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Slow dynamics in self-assembly and protein folding

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Self-assembly and protein-folding are examples of dynamical processes in which systems transform into ordered states that minimise their free energy. The time scales associated with these processes vary over a wide range: in particular, assembly or folding may be slow for a number of different reasons. Here, we concentrate on slow dynamics that comes from kinetic trapping in metastable states. In self-assembly, we discuss a set of kinetic factors that are essential in designing systems that will assemble effectively [1]. In protein-folding, we show how a novel method based on biased ensembles of trajectories can identify metastable states from large computational data sets. For several model proteins, the method identifies metastable states that are rich in beta-sheet structure [2]: we discuss possible connections with the formation of amyloid fibrils.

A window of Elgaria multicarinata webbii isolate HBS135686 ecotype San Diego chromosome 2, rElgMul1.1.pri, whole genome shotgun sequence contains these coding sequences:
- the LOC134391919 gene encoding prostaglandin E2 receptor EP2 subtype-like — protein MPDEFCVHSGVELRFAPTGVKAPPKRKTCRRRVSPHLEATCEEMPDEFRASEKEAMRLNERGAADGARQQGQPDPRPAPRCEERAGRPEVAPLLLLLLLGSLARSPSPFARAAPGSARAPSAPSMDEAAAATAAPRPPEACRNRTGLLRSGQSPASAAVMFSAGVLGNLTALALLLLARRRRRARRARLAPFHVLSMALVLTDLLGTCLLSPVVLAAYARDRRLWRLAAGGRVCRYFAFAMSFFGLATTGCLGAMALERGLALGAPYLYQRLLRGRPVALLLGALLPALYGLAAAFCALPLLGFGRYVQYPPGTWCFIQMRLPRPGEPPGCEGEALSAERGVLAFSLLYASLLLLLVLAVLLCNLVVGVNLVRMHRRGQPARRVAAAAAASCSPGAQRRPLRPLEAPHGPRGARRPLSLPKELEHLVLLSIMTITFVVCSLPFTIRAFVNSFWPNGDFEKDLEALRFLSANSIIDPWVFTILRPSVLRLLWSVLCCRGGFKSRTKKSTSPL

[1] S Whitelam and RL Jack, arXiv:1407.2505, to appear in Ann Rev Phys Chem. [2] JK Weber, RL Jack, CR Schwantes and VS Pande, Biophys J 107 , 974 (2014)

This talk is part of the Theory - Chemistry Research Interest Group series.

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